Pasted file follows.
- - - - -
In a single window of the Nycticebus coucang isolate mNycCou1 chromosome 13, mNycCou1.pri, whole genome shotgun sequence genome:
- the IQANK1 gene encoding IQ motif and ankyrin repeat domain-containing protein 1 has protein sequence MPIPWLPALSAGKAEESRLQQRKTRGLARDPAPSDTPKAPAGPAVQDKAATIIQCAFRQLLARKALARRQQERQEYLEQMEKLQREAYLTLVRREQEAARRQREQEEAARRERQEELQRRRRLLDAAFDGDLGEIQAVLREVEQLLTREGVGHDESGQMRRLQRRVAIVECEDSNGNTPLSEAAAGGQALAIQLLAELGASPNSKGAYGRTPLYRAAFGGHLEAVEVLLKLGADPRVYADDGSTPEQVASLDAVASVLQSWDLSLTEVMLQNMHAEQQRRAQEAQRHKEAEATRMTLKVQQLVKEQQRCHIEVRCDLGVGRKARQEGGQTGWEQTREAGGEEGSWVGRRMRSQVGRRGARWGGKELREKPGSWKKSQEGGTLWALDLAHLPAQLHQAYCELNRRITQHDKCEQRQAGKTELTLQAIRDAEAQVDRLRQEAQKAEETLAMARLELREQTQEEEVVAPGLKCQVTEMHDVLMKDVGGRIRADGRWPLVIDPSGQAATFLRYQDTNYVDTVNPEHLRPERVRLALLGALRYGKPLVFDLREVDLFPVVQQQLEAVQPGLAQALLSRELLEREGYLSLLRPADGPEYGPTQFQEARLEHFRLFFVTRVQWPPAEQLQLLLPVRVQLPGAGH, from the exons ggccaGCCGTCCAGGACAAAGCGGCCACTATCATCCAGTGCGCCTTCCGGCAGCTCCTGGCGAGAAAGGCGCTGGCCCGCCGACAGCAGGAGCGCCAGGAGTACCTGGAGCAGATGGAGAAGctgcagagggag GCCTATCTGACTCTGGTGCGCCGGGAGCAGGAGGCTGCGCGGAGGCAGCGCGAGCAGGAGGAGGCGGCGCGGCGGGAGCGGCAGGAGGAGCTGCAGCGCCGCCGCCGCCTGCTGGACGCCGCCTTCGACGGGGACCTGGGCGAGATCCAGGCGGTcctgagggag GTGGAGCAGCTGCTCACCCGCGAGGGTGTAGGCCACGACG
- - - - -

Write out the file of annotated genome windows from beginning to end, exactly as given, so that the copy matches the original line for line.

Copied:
In a single window of the Nycticebus coucang isolate mNycCou1 chromosome 13, mNycCou1.pri, whole genome shotgun sequence genome:
- the IQANK1 gene encoding IQ motif and ankyrin repeat domain-containing protein 1 has protein sequence MPIPWLPALSAGKAEESRLQQRKTRGLARDPAPSDTPKAPAGPAVQDKAATIIQCAFRQLLARKALARRQQERQEYLEQMEKLQREAYLTLVRREQEAARRQREQEEAARRERQEELQRRRRLLDAAFDGDLGEIQAVLREVEQLLTREGVGHDESGQMRRLQRRVAIVECEDSNGNTPLSEAAAGGQALAIQLLAELGASPNSKGAYGRTPLYRAAFGGHLEAVEVLLKLGADPRVYADDGSTPEQVASLDAVASVLQSWDLSLTEVMLQNMHAEQQRRAQEAQRHKEAEATRMTLKVQQLVKEQQRCHIEVRCDLGVGRKARQEGGQTGWEQTREAGGEEGSWVGRRMRSQVGRRGARWGGKELREKPGSWKKSQEGGTLWALDLAHLPAQLHQAYCELNRRITQHDKCEQRQAGKTELTLQAIRDAEAQVDRLRQEAQKAEETLAMARLELREQTQEEEVVAPGLKCQVTEMHDVLMKDVGGRIRADGRWPLVIDPSGQAATFLRYQDTNYVDTVNPEHLRPERVRLALLGALRYGKPLVFDLREVDLFPVVQQQLEAVQPGLAQALLSRELLEREGYLSLLRPADGPEYGPTQFQEARLEHFRLFFVTRVQWPPAEQLQLLLPVRVQLPGAGH, from the exons ggccaGCCGTCCAGGACAAAGCGGCCACTATCATCCAGTGCGCCTTCCGGCAGCTCCTGGCGAGAAAGGCGCTGGCCCGCCGACAGCAGGAGCGCCAGGAGTACCTGGAGCAGATGGAGAAGctgcagagggag GCCTATCTGACTCTGGTGCGCCGGGAGCAGGAGGCTGCGCGGAGGCAGCGCGAGCAGGAGGAGGCGGCGCGGCGGGAGCGGCAGGAGGAGCTGCAGCGCCGCCGCCGCCTGCTGGACGCCGCCTTCGACGGGGACCTGGGCGAGATCCAGGCGGTcctgagggag GTGGAGCAGCTGCTCACCCGCGAGGGTGTAGGCCACGACG